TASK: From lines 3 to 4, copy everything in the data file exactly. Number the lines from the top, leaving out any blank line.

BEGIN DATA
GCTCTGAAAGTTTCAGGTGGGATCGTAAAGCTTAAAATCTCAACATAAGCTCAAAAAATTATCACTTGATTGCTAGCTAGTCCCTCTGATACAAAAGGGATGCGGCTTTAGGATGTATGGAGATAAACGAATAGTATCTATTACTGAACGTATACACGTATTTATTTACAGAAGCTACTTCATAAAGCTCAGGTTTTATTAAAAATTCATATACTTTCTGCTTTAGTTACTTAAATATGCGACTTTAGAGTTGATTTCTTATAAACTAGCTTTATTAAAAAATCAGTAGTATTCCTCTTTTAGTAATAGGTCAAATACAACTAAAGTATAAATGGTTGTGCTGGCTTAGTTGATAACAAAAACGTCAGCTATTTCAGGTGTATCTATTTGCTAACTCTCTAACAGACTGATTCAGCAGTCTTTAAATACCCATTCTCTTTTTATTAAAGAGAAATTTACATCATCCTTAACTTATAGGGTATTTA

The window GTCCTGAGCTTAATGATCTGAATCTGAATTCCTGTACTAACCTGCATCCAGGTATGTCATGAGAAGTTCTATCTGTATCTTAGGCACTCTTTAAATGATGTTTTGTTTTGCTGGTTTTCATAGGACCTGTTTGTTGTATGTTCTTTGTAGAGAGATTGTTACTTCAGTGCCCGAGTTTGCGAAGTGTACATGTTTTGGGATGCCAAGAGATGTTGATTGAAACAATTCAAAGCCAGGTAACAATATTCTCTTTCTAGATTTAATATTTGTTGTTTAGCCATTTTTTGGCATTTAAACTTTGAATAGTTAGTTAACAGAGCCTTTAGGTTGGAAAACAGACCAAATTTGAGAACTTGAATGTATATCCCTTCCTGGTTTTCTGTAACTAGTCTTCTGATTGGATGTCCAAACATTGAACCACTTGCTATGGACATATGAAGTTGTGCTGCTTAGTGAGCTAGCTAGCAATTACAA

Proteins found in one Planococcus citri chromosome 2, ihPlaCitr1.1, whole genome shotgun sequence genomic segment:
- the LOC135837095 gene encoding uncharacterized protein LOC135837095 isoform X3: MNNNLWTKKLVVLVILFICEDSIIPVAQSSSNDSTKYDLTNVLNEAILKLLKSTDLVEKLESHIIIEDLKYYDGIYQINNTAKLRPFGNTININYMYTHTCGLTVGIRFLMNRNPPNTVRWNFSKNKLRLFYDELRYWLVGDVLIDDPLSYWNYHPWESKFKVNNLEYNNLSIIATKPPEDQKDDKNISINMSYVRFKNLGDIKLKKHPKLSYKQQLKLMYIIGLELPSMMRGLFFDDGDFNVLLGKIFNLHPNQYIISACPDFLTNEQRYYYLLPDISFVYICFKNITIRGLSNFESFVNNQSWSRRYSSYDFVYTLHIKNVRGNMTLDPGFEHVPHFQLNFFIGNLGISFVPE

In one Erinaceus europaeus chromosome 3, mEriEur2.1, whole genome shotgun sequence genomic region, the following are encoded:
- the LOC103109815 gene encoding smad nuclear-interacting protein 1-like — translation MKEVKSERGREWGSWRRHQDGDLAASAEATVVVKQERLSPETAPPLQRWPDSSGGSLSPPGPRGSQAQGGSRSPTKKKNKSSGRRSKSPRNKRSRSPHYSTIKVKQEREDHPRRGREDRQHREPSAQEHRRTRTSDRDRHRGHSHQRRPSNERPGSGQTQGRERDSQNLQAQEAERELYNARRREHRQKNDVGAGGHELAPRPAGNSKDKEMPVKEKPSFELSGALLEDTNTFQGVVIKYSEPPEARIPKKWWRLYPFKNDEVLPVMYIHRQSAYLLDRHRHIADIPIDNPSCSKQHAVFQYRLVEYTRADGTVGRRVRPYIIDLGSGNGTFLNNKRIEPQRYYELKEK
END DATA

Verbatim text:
Proteins found in one Planococcus citri chromosome 2, ihPlaCitr1.1, whole genome shotgun sequence genomic segment:
- the LOC135837095 gene encoding uncharacterized protein LOC135837095 isoform X3: MNNNLWTKKLVVLVILFICEDSIIPVAQSSSNDSTKYDLTNVLNEAILKLLKSTDLVEKLESHIIIEDLKYYDGIYQINNTAKLRPFGNTININYMYTHTCGLTVGIRFLMNRNPPNTVRWNFSKNKLRLFYDELRYWLVGDVLIDDPLSYWNYHPWESKFKVNNLEYNNLSIIATKPPEDQKDDKNISINMSYVRFKNLGDIKLKKHPKLSYKQQLKLMYIIGLELPSMMRGLFFDDGDFNVLLGKIFNLHPNQYIISACPDFLTNEQRYYYLLPDISFVYICFKNITIRGLSNFESFVNNQSWSRRYSSYDFVYTLHIKNVRGNMTLDPGFEHVPHFQLNFFIGNLGISFVPE